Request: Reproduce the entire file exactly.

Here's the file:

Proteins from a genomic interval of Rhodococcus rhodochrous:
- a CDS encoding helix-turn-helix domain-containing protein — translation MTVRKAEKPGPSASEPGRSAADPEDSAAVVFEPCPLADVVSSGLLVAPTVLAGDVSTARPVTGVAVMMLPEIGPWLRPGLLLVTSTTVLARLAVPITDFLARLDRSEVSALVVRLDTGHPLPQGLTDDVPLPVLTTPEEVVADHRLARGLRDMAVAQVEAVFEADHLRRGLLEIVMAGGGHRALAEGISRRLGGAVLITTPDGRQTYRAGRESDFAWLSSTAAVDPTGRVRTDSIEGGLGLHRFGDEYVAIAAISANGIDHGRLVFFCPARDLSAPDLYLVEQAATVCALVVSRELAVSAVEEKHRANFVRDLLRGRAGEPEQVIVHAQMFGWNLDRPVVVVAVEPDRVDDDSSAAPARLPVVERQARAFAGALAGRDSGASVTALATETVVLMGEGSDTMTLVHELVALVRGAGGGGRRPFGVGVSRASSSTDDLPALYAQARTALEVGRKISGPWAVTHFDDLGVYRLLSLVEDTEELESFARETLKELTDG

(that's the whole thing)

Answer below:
Proteins from a genomic interval of Rhodococcus rhodochrous:
- a CDS encoding helix-turn-helix domain-containing protein — translation MTVRKAEKPGPSASEPGRSAADPEDSAAVVFEPCPLADVVSSGLLVAPTVLAGDVSTARPVTGVAVMMLPEIGPWLRPGLLLVTSTTVLARLAVPITDFLARLDRSEVSALVVRLDTGHPLPQGLTDDVPLPVLTTPEEVVADHRLARGLRDMAVAQVEAVFEADHLRRGLLEIVMAGGGHRALAEGISRRLGGAVLITTPDGRQTYRAGRESDFAWLSSTAAVDPTGRVRTDSIEGGLGLHRFGDEYVAIAAISANGIDHGRLVFFCPARDLSAPDLYLVEQAATVCALVVSRELAVSAVEEKHRANFVRDLLRGRAGEPEQVIVHAQMFGWNLDRPVVVVAVEPDRVDDDSSAAPARLPVVERQARAFAGALAGRDSGASVTALATETVVLMGEGSDTMTLVHELVALVRGAGGGGRRPFGVGVSRASSSTDDLPALYAQARTALEVGRKISGPWAVTHFDDLGVYRLLSLVEDTEELESFARETLKELTDG